2012 Cuenca Perspectives Collage

2012 Cuenca Perspectives Collage


My mission in publishing this blog is first to provide a living history of my settlement and life in Cuenca, and to provide myself and the reader with a journal account delineating my reasons for why I have chosen to settle in Cuenca. Second, the posts are my way of staying in contact with family and friends back in the states, and to provide them with an understanding of a country and culture that most North Americans have little knowledge and awareness. Third, the blog is open to one and all who wish to compare and contrast the experiences of expat bloggers living in Cuenca, so that you can determine whether or not from your perspective Cuenca is an appropriate move for you. Fourth, my blog provides another example of how expats view and interpret life in Cuenca. Ecuadorians and Cuencanos who may read this blog are especially invited to post comments that may enhance all expats understanding and appreciation of Cuneca and its people, or to correct any misinterpretations in my assumptions and perceptions of Cuencano culture. Finally, I hope I can convey the feeling of love and appreciation that grows within me each passing day for this heavenly city nestled in the Andes and its very special people.

Monday, December 26, 2011

Christmas Parade in Cuenca December 24, 2011

This being my first Christmas in Cuenca, I was looking forward to the Christmas Parade.  One of the Ecuadorians told me it is the largest parade in Ecuador, and the largest in Cuenca during the year.  I have no idea how accurate the statement about this parade being the largest in Ecuador is.  However, I was told by more than one source that the floats and trucks begin to line up as early as 3:00 a.m. along Aviendas de Americas near Feria Libre, the largest open market in Cuenca.  The parade known as "Pase del Nino Viajero" (In honor and worship of the baby, Jesus) was suppose to begin around 9:00 or 10:00 a.m.  It was my understanding that the parade began more around 11:00 a.m.  The Parade meanders through the city and runs for miles.  There are more participants in the parade than people actually watching it, although the crowds get thick in EL Centro.  It is as if every child in Cuenca is a participant.

I did not make my way out to see the parade until almost 2:00 p.m.  Living on the west side where the parade was to begin I assumed by now I would have to make my way toward El Centro to catch the end of the parade.  Silly me, I walk half a mile down to Avenidas America and discover blocks of floats and participants still waiting for their movement forward in the parade.

Wow, I was impressed.  There was such a lively sense of comraderie and excitement.  The people both in the parade, and many walking along the sidewalks where dressed in traditional garb, which added to the gala festivities.  There were no larger-than-life Macy Thanksgiving Day inflatables, no floats decorated in thousands of roses as would be found in Pasadena.  However, the parade was every bit as colorful and fun as I could hope for, and I am by no means a parade person.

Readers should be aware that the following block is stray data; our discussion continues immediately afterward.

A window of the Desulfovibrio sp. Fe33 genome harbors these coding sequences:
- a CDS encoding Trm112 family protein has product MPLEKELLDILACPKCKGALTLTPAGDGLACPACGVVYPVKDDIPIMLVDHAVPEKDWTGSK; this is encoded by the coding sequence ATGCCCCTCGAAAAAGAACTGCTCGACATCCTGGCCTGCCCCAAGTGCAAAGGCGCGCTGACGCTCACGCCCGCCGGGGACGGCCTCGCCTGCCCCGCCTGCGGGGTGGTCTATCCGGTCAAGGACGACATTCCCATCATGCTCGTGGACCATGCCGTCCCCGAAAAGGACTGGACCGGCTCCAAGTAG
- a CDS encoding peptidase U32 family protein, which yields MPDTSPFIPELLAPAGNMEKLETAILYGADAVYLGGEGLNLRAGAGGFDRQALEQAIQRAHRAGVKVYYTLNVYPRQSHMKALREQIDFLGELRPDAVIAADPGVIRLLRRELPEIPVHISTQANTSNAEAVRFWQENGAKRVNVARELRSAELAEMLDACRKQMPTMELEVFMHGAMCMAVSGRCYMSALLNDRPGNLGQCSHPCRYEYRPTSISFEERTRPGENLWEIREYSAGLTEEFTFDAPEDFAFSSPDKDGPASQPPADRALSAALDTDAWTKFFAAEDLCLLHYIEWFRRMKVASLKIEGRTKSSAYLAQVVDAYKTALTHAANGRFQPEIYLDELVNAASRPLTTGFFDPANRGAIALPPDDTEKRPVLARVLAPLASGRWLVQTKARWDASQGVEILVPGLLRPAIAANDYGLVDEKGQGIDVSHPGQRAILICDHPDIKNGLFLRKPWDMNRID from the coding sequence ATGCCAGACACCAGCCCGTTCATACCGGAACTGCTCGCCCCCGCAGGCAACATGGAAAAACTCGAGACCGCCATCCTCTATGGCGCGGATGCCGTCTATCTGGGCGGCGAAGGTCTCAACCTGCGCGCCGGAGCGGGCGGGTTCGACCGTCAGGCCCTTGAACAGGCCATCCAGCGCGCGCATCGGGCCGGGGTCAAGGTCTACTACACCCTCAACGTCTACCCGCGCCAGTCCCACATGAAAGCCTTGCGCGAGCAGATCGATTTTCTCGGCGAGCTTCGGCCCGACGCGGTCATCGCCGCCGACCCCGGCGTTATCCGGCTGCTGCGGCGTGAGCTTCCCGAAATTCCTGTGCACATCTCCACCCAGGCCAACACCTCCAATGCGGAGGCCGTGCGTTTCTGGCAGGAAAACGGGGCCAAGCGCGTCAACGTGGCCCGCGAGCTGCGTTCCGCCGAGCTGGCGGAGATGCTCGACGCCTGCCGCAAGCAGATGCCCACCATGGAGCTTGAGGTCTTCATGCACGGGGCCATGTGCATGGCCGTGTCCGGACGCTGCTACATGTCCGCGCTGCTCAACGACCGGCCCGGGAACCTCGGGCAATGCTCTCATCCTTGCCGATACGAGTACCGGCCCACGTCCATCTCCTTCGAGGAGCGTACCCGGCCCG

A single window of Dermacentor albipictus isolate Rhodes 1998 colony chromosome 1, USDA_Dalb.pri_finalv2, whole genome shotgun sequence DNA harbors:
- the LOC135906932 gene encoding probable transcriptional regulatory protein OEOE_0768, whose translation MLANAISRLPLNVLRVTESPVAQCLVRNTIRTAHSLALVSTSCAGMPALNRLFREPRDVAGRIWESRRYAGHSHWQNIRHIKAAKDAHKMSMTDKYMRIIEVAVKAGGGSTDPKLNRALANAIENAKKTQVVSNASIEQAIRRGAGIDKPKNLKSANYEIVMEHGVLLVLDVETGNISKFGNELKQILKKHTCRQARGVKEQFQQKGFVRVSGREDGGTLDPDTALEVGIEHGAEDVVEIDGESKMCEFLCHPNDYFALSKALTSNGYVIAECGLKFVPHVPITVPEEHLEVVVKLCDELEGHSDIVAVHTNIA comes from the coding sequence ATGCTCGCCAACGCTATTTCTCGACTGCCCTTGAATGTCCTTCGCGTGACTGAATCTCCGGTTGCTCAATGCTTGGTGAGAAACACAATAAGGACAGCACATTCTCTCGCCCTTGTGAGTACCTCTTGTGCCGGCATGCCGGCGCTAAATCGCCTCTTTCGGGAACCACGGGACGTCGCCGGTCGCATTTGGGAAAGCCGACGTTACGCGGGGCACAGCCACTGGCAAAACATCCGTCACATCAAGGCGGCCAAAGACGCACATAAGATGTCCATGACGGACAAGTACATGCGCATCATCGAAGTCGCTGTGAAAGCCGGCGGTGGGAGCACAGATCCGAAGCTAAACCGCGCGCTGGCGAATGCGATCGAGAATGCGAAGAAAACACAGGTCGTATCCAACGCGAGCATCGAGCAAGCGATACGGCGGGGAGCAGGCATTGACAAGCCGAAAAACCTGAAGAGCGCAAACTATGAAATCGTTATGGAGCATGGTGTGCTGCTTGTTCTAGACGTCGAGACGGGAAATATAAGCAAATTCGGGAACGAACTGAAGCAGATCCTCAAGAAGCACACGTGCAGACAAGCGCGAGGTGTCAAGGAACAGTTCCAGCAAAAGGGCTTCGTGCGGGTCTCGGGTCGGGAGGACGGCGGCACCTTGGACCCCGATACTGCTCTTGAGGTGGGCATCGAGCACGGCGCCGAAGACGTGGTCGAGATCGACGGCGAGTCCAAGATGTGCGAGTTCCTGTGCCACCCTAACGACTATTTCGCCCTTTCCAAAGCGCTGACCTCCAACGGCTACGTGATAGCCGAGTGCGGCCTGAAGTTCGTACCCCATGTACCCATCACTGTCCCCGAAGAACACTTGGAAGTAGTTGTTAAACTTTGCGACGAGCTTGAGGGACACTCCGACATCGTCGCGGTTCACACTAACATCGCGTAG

Unfortunately, I had my typical camera/computer problems. This problem was strictly of my own making, I had failed to remove all the old photos from my camera, and ran out of photo space very early into the parade.  So I will show you what I have at the following link. I did not in any way get the most beautiful floats.  You will notice fruit, and bags of candy, etc also used as decorations on the side of some of the floats.  It is my understanding when the parade was finally over, which was around 4:00 or 5:00 p.m., the food from the floats was given to the poor. 

It was a beautiful day, and the rain held off until after the parade was over.  Many of the umbrellas you see were to offer protection from the sun.  It made a long day for the little ones, but they seem to handle it well.  I saw one float as ice cream cones were distributed to each of the children, which was much appreciated by the kids.  These Ecuadorian kids are just incredibly adorable, and thank God this wasn't the U.S.A.  Gringo mothers would have been screaming child-abuse to high heaven for having the kids participate in a parade that ran for hours.  There is no commentary (I just provided my share of that) just a slide presentation.


Since the vast majority on my blog readers in the states do not read some of the other blogs, I am also going to link you to Connie and Mark Pombo's post on the parade.  They have all the beautiful photos I did not have a chance to get:


There were also children riding camels, and I understand there was even a roasted pig riding the back of a horse.  I'll bet you didn't see that in Macy's parade.


  1. we will be there for next years parade!

  2. I'll hold you both to that. In the meantime have a great year ahead of you before we meet again. Jim